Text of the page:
This common yeast strain in the gut poisons immune cells, potentially causing IBD

The exact cause behind inflammatory bowel disease (IBD) is unknown, but one group of researchers from Weill Cornell Medicine suggests it could be the work of toxin-producing yeast strains in the gut.

Their latest study finds that Candida albicans yeast strains can secrete a toxin called candidalysin that weakens the immune system, triggering uncontrolled intestinal inflammation.

“Such strains retained their ‘high-damaging’ properties when they were removed from the patient’s gut and triggered pro-inflammatory immunity when colonized in mice, replicating certain disease hallmarks,” says senior author Dr. Iliyan Iliev, an associate professor of immunology in medicine and a scientist in the Jill Roberts Institute for Research in Inflammatory Bowel Disease at Weill Cornell Medicine in a statement.

IBD affects about 3.1 million people living in the United States. The condition can impair a person’s quality of life, and while treatment options are available, they have limited effectiveness. One example is steroids, which are commonly prescribed to people with IBD to suppress intestinal inflammation.

In the current study, however, researchers found that giving steroids to mice did not help with inflammation when the C. albicans yeast strain was present.

“Our findings suggest that C. albicans strains do not cause spontaneous intestinal inflammation in a host with intact immunity,” Dr. Iliev explains. “But they do expand in the intestines when inflammation is present and can be a factor that influences response to therapy in our models and perhaps in patients.”

Unlike other research that focused on bacteria and viruses from the gut microbiome and their role in IBD, this study looks at fungi’s contribution to disease. Prior work from the team found that some fungi living in the gut help regulate the immune system in the intestines and the lungs. However, other types of fungi known as the mycobiota are linked to diseases such as IBD, although how they cause disease remains a mystery — until now.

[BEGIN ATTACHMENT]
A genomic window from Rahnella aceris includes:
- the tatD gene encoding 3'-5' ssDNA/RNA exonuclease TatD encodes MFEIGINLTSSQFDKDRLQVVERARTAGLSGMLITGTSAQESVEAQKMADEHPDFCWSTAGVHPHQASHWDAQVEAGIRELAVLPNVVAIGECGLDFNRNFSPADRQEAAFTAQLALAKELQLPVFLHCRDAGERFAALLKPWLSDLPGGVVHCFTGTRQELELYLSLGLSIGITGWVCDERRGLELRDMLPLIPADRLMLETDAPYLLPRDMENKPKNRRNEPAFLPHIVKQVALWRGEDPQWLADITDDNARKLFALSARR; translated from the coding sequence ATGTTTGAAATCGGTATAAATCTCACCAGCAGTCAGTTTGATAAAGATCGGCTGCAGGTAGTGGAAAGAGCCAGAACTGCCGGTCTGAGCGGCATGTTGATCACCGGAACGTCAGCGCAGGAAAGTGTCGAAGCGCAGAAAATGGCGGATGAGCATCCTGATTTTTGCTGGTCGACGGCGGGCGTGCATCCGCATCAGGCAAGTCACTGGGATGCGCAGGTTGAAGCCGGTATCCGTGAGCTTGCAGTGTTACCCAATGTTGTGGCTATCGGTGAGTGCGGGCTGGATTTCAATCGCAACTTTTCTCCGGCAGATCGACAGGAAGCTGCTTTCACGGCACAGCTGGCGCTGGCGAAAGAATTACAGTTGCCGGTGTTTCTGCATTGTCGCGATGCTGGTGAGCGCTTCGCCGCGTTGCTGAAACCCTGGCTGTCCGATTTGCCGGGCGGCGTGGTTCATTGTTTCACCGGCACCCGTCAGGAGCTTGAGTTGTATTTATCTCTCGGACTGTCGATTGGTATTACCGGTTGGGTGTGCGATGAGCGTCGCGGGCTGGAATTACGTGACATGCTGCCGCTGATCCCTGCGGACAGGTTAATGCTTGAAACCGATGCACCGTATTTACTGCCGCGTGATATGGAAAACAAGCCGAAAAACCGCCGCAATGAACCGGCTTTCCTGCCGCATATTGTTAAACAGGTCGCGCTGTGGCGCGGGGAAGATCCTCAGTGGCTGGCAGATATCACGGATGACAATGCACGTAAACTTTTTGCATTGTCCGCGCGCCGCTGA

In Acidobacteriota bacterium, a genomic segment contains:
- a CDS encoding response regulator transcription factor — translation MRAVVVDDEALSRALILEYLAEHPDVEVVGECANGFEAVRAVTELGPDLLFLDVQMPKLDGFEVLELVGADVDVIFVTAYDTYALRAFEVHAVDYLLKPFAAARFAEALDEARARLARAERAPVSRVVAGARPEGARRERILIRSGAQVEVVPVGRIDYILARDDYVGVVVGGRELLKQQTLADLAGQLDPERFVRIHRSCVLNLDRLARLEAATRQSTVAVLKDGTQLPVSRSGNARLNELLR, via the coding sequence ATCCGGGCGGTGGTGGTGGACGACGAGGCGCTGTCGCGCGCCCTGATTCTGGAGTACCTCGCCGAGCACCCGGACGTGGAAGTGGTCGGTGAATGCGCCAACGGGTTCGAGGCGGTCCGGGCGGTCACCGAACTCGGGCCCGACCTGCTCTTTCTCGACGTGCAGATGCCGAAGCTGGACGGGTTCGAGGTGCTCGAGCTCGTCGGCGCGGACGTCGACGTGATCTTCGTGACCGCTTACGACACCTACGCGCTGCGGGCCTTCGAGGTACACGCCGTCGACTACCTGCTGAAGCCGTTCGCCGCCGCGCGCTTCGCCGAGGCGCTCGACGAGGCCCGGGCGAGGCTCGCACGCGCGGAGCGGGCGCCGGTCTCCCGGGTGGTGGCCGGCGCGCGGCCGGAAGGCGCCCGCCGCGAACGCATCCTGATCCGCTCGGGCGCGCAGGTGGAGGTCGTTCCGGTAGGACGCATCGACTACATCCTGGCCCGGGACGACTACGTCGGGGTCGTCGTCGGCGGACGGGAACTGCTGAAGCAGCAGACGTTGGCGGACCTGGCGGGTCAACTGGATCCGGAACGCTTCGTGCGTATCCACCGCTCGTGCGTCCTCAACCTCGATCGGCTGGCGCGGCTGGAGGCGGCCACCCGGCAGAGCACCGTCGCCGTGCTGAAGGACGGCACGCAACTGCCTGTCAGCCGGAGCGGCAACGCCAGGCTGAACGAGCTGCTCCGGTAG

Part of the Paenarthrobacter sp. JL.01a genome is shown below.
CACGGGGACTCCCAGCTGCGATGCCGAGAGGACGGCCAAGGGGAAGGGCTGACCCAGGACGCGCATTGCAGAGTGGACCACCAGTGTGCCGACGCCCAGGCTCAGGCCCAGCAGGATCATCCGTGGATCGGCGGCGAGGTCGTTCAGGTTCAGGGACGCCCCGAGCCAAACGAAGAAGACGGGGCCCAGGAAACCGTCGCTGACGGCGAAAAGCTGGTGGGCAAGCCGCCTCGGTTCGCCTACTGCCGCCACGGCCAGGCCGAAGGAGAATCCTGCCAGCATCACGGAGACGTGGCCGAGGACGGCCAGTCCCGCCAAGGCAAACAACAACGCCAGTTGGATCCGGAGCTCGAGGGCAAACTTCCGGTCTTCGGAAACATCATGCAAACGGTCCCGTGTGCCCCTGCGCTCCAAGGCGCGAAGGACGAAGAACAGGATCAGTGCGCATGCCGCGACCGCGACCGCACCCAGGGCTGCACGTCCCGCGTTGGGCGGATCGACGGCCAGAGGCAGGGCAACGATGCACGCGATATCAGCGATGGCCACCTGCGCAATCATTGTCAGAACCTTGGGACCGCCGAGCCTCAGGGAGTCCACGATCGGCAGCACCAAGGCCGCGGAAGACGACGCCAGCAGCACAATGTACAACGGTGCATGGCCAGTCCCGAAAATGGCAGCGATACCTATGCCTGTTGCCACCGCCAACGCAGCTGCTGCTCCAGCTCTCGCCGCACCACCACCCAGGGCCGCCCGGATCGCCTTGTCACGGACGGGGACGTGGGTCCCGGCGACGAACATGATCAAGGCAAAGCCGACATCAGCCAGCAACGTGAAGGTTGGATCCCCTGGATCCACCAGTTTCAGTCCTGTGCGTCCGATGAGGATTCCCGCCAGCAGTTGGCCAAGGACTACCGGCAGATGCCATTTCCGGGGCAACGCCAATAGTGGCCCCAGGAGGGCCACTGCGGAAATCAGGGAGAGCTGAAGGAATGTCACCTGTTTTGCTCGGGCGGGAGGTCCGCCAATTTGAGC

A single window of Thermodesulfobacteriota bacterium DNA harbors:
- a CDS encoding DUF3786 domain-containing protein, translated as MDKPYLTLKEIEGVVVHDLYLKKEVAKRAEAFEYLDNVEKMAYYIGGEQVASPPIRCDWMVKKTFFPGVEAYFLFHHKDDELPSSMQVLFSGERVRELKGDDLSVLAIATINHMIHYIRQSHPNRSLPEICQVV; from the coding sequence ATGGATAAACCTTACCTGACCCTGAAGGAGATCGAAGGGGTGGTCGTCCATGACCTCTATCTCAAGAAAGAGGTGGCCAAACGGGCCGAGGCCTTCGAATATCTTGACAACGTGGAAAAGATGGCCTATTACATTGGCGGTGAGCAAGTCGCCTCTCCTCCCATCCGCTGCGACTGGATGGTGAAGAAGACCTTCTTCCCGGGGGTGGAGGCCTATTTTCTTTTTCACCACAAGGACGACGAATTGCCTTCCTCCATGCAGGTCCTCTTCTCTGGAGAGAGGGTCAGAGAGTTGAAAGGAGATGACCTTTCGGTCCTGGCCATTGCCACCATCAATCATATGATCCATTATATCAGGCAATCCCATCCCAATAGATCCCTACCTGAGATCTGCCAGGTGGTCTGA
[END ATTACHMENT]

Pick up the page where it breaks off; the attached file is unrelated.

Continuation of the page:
The Candida strains are present in every person’s intestines, but they were at higher levels among people with IBD. To understand how they cause disease, they studied the microbes in a person with ulcerative colitis. Severe disease resulted in the presence of “high-damaging” Candida strains that all produce a candidalysin toxin. The toxin injures immune cells called macrophages and provokes a cytokine storm. 

A pro-inflammatory cytokine called IL-1β caused the high inflammation. When the team grew their own macrophages and exposed them to Candida strains, they found the toxicity depending on the severity of the disease.

“Our finding shows that a cell-damaging toxin candidalysin released by ‘high damaging’ C. Albicans strains during the yeast-hyphae morphogenesis triggers pathogenic immunological responses in the gut,” comments first author Dr. Xin Li,  a postdoctoral fellow in the Iliev laboratory at the time of the study.

In mice, the “high-damaging” Candida strains caused an increase in other immune cells such as Th17 and neutrophils. All are involved in stimulating an inflammatory response.

“Neutrophils contribute to tissue damage and their accumulation is a hallmark of active IBD,” says Dr. Ellen Scherl, a gastroenterologist at New York-Presbyterian/Weill Cornell Medical Center and a professor of IBD. “The indication that these processes might in part be driven by a fungal toxin released by yeast strains in specific patients could potentially inform personalized treatment approaches.”

Blocking IL-1β signaling helped prevent inflammation and signs of colitis in mice that have the Candida yeast strains in their gut. The findings suggest an IL-1β inhibitor could serve as a potential treatment avenue for IBD.

“We do not know whether specific strains are acquired by specific patients during the course of disease or whether they have been always there and become a problem during episodes of active disease,” says Dr. Iliev. “Nevertheless, our findings highlight a mechanism by which commensal fungal strains can turn against their host and overdrive inflammation.”

The study is published in Nature.


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About the Author

Jocelyn Solis-Moreira

Jocelyn is a New York-based science journalist whose work has appeared in Discover Magazine, Health, and Live Science, among other publications. She holds a Master’s of Science in Psychology with a concentration in behavioral neuroscience and a Bachelor’s of Science in integrative neuroscience from Binghamton University. Jocelyn has reported on several medical and science topics ranging from coronavirus news to the latest findings in women’s health.

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